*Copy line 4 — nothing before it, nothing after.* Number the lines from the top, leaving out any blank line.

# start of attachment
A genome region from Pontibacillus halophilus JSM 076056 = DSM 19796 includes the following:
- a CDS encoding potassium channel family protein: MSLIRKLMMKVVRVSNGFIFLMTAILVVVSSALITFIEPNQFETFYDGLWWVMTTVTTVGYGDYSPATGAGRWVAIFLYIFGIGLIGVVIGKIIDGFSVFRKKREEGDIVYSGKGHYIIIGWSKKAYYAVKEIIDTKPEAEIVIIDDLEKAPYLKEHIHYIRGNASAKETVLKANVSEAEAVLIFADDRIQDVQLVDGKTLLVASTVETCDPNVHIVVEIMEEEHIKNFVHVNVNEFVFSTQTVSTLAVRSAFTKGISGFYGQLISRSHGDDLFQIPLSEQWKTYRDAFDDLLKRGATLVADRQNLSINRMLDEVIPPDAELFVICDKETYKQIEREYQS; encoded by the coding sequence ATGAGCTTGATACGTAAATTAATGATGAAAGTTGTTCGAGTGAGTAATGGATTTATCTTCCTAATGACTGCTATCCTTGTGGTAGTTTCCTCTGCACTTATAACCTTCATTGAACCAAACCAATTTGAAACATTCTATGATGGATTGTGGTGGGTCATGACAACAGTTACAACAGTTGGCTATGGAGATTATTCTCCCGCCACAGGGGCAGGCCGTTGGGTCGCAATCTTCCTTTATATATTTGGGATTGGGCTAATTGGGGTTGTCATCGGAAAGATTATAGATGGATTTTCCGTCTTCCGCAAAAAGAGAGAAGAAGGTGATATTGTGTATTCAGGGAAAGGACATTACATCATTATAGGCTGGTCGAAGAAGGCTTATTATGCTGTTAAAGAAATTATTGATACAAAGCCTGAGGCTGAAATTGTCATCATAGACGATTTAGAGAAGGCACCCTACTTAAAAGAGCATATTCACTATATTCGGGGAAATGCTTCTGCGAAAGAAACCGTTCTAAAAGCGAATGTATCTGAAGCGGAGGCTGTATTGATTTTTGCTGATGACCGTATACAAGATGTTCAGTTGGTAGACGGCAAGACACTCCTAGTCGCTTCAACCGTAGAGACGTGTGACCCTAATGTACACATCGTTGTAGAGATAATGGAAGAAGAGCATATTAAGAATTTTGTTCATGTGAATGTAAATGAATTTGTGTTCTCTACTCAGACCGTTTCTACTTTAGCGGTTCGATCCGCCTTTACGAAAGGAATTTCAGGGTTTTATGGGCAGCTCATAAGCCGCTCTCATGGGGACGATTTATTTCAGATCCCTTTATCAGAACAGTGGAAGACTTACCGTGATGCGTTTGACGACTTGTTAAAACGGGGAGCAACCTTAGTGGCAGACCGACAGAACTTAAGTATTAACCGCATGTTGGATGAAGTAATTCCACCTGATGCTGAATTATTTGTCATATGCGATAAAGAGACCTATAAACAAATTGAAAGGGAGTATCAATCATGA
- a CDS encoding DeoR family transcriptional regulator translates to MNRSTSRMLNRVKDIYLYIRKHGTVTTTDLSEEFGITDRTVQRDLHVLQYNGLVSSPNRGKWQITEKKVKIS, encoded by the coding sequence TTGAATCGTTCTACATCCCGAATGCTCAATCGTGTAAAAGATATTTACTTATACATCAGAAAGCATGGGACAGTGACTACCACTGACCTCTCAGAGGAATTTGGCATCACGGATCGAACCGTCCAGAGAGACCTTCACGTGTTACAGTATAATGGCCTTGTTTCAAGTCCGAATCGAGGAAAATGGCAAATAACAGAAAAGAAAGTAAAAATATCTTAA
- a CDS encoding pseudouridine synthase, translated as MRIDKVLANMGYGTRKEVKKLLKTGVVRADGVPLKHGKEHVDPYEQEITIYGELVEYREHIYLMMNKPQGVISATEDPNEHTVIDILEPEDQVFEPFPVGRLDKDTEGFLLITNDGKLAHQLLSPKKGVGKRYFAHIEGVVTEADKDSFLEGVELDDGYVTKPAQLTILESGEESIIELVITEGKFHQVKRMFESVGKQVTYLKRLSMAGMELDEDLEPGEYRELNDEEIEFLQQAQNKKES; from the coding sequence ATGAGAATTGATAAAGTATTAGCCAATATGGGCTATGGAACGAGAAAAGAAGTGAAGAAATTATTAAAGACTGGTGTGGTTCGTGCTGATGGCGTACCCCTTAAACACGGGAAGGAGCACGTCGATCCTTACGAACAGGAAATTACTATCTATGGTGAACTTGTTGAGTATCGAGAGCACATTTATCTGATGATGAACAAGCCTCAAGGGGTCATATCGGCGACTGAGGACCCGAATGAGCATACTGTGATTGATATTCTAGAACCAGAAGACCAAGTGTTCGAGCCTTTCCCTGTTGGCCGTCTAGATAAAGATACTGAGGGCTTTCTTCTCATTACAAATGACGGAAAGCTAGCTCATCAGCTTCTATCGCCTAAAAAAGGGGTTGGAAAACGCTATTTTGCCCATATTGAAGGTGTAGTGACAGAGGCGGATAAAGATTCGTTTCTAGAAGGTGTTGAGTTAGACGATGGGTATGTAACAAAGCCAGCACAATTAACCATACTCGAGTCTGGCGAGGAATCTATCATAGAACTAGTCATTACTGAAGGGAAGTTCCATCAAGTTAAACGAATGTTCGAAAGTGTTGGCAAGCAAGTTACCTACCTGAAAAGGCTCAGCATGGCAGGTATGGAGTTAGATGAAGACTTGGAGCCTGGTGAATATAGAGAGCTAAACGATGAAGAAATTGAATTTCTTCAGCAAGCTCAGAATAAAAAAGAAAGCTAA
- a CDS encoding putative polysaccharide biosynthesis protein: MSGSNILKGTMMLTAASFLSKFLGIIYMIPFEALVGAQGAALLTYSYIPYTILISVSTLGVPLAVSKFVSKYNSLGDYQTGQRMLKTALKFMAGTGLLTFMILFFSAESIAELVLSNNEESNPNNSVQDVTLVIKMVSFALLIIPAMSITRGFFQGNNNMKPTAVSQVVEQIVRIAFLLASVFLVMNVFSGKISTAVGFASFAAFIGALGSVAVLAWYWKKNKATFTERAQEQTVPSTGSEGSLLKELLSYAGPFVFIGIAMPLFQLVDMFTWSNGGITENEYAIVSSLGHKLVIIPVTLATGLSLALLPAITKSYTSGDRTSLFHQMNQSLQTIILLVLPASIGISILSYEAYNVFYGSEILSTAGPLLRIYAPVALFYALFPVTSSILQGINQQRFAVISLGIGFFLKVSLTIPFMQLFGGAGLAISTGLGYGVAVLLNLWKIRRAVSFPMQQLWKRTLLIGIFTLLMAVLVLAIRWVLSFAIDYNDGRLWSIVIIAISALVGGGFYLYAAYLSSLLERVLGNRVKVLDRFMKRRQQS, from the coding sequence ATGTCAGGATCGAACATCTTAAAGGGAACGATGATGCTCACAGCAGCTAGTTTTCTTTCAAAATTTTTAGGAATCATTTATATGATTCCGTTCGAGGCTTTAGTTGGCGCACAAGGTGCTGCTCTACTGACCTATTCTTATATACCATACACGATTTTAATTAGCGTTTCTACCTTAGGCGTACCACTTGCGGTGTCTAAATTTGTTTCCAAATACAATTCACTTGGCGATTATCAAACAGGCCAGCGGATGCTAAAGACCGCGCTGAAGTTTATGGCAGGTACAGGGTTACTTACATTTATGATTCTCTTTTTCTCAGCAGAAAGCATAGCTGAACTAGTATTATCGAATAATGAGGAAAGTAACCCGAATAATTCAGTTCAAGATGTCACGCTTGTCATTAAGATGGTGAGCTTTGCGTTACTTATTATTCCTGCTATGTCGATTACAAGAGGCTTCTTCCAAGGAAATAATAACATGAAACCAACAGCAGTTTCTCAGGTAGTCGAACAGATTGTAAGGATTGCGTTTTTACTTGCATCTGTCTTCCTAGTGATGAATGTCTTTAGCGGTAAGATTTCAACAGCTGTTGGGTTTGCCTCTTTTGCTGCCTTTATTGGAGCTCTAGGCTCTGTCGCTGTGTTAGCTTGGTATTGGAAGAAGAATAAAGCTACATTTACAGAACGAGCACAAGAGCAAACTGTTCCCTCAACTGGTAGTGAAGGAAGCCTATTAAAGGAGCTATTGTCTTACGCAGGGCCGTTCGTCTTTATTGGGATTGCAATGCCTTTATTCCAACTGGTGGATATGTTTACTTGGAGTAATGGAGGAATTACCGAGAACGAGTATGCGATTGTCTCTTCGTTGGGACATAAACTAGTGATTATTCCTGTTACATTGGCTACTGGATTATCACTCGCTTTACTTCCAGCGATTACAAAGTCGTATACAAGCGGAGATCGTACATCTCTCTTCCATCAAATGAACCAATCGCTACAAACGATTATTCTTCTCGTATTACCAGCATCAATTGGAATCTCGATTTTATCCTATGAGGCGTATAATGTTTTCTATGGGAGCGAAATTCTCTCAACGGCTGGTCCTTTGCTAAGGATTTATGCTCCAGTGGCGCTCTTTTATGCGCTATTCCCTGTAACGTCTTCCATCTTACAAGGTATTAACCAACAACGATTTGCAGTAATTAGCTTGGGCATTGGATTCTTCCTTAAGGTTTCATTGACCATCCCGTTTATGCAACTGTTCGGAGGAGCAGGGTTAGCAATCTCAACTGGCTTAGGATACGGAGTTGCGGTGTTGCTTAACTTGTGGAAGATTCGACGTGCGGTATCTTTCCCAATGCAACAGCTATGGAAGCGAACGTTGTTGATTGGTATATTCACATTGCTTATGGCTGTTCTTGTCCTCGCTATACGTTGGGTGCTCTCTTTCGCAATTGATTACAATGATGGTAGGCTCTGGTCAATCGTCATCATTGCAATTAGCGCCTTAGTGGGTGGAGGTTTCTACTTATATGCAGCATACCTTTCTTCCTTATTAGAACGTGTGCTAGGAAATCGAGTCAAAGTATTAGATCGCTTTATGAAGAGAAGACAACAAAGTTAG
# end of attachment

- a CDS encoding pseudouridine synthase, translated as MRIDKVLANMGYGTRKEVKKLLKTGVVRADGVPLKHGKEHVDPYEQEITIYGELVEYREHIYLMMNKPQGVISATEDPNEHTVIDILEPEDQVFEPFPVGRLDKDTEGFLLITNDGKLAHQLLSPKKGVGKRYFAHIEGVVTEADKDSFLEGVELDDGYVTKPAQLTILESGEESIIELVITEGKFHQVKRMFESVGKQVTYLKRLSMAGMELDEDLEPGEYRELNDEEIEFLQQAQNKKES; from the coding sequence ATGAGAATTGATAAAGTATTAGCCAATATGGGCTATGGAACGAGAAAAGAAGTGAAGAAATTATTAAAGACTGGTGTGGTTCGTGCTGATGGCGTACCCCTTAAACACGGGAAGGAGCACGTCGATCCTTACGAACAGGAAATTACTATCTATGGTGAACTTGTTGAGTATCGAGAGCACATTTATCTGATGATGAACAAGCCTCAAGGGGTCATATCGGCGACTGAGGACCCGAATGAGCATACTGTGATTGATATTCTAGAACCAGAAGACCAAGTGTTCGAGCCTTTCCCTGTTGGCCGTCTAGATAAAGATACTGAGGGCTTTCTTCTCATTACAAATGACGGAAAGCTAGCTCATCAGCTTCTATCGCCTAAAAAAGGGGTTGGAAAACGCTATTTTGCCCATATTGAAGGTGTAGTGACAGAGGCGGATAAAGATTCGTTTCTAGAAGGTGTTGAGTTAGACGATGGGTATGTAACAAAGCCAGCACAATTAACCATACTCGAGTCTGGCGAGGAATCTATCATAGAACTAGTCATTACTGAAGGGAAGTTCCATCAAGTTAAACGAATGTTCGAAAGTGTTGGCAAGCAAGTTACCTACCTGAAAAGGCTCAGCATGGCAGGTATGGAGTTAGATGAAGACTTGGAGCCTGGTGAATATAGAGAGCTAAACGATGAAGAAATTGAATTTCTTCAGCAAGCTCAGAATAAAAAAGAAAGCTAA